Review: 'Transformers: Revenge of the Fallen'

Review: ‘Transformers: Revenge of the Fallen’

transformers2Back in 2007, Michael Bay accomplished what seemed to be a miracle in the film community: he took a nearly dead property that was built off of a line of action figures, and made it into a highly successful–and one can even say decent–film for both old and new fans. Sadly, with Revenge of the Fallen, Bay and his team try to top themselves with a grandiose successor, and come up pretty short.

The plot follows Sam Witwicky (Shia LaBeouf), two years after the events of Transformers. Sam’s now off to college where he and blah blah blah…does any of this matter? Let’s face it, you’re going to see this movie for one reason, and one reason only: to see gigantic robots beat the crap out of each other. I’m happy to say, you get what you come for, but that’s about it. This movie is pretty much identical to it’s predecessor, now with 30% more character development, mass murder, and zany humor. Oh, don’t forget a brand new track by Linkin Park, which sounds exactly like the last track by Linkin Park.

There are some pretty embarrassing moments for a film of this caliber. One of which is the use of racism in the form of CGI robots. The racism isn’t very blatant, as it is overused stereotypes that are meant to be funny, but come out laughable, and not in a good way. Two characters, Mudflap and Skids, stand out above the rest. They are designated as the “urban” Autobots, donning two gold front teeth and illiteracy. There is also a Mexican ice cream truck at the beginning of the film that sets the bar pretty low. And those who say that Jazz in the original cartoon set a precedent for characters like Mudflap and Skids should know that Scatman Crothers, who originally voiced the character, transcends race.

A major downfall for the film, which seems to be a complaint across the board, is the massive 150 minutes of the film’s length. There is definitely a period where the audience, as a whole, glances at their collective watch. Without knowing the true story, I wouldn’t doubt that the film had a much darker first cut and the studio decided to amp it up with things like jive-talking sidekicks and robot balls (yes, there are robot testicles in the film). There’s definitely a dark film in those 2+ hours, and it would be interesting to see that cut someday.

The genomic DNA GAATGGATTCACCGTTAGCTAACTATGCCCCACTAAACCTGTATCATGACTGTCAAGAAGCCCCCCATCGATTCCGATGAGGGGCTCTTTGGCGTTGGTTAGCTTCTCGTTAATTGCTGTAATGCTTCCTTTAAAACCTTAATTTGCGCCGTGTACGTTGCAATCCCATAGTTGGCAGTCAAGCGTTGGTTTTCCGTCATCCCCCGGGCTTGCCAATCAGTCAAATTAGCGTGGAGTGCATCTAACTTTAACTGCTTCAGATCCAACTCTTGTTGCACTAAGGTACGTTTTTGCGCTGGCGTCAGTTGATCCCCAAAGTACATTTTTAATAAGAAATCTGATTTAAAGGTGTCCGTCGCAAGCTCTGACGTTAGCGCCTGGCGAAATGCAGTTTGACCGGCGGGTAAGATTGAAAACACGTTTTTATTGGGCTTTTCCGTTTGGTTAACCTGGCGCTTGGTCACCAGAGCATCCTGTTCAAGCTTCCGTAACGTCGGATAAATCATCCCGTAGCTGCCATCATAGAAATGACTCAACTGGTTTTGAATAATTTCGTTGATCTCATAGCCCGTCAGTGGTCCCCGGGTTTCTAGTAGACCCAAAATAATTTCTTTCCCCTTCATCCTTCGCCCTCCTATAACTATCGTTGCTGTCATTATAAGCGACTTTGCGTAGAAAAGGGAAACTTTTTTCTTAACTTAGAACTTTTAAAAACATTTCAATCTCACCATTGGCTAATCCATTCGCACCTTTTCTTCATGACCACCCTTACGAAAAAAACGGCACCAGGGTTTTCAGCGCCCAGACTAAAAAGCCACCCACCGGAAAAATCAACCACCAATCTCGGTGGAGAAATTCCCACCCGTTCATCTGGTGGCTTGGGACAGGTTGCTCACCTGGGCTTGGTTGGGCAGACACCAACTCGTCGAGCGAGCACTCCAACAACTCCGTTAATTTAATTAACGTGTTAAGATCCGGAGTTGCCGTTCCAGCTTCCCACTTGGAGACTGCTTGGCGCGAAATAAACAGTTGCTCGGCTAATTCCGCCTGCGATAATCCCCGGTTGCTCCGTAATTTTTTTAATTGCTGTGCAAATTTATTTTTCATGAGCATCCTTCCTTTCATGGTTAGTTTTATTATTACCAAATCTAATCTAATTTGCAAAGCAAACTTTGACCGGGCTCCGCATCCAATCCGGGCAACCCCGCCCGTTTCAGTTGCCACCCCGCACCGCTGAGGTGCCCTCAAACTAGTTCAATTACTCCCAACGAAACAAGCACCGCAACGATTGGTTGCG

Bay didn’t go all wrong. There is one element of the film that needs to be commended, and that’s the insane use of violence. This doesn’t even include the millions of bystanders that are killed throughout the film (which matter as much as a Stormtrooper death in this film), but rather the robot-on-robot gore that takes place. We’re talking dismemberment, decapitation, faces being ripped apart, the works. All of which gets skirted into a PG-13 rating for “Sci-Fi Action Violence”, whatever that means. If these were humans, the sheer amount of gore would make Troma Video turn this film down. Having Stephen Spielberg as an Executive Producer really must be like having a bulletproof vest to the MPAA’s warehouse full of guns.

Story-wise, the film is a bit convoluted, between things like transforming she-bots, to ancient prophecies, to an omnipotent villain who seems to have powers to do….whatever he wants, the film does an amazing job of setting the audience up for a round of applause, which my audience did about a dozen times. As previously stated, there is plenty more character development in this film, which is great for fans of the robots, and not-so-great for people who aren’t fans of LaBeouf.

There isn’t much to say about the acting here, seeing as how the humans were secondary to the film. Shia does a fine job of crying and looking scared, Megan does a better job though. The addition of Ramon Rodriguez as the wacky sidekick felt a bit unnecessary, but it makes sense now that Shia is Indiana Jones-quality, he doesn’t need to be taking prat falls anymore. The effects seemed to have gotten better in two years, which is a bonus for a movie about alien robots. The robots all seem to gel with the rest of the cast (though the voice over audio was a bit out of left field). The major problem with the effects looked to be that too much time was spent on making the ‘bots look real, and the rest of the film’s needed CGI felt rushed. Other than that, that computer-generated Megan Fox looked great.

Overall, was the film any good? Not from a technical standpoint, but it is pretty to watch, provided your eyes can focus in enough on figuring out which robot is which. Will the film make money? Most definitely. Fans of the original alone will make this movie #1 of the year at the box office, and the negative reviews (this one included) will doubtfully have an impact on that. I do recommend seeing the film, because it’s important to support genre films like these, but I do hope Team Bay steps up their game in the inevitable third film.

Final Verdict: C

  • John Carle
    June 24, 2009 at 10:08 am

    I think it’s also important to mention without spoiling anything that the “big fight” scene at the end is remarkably short for something so built up through the entire movie.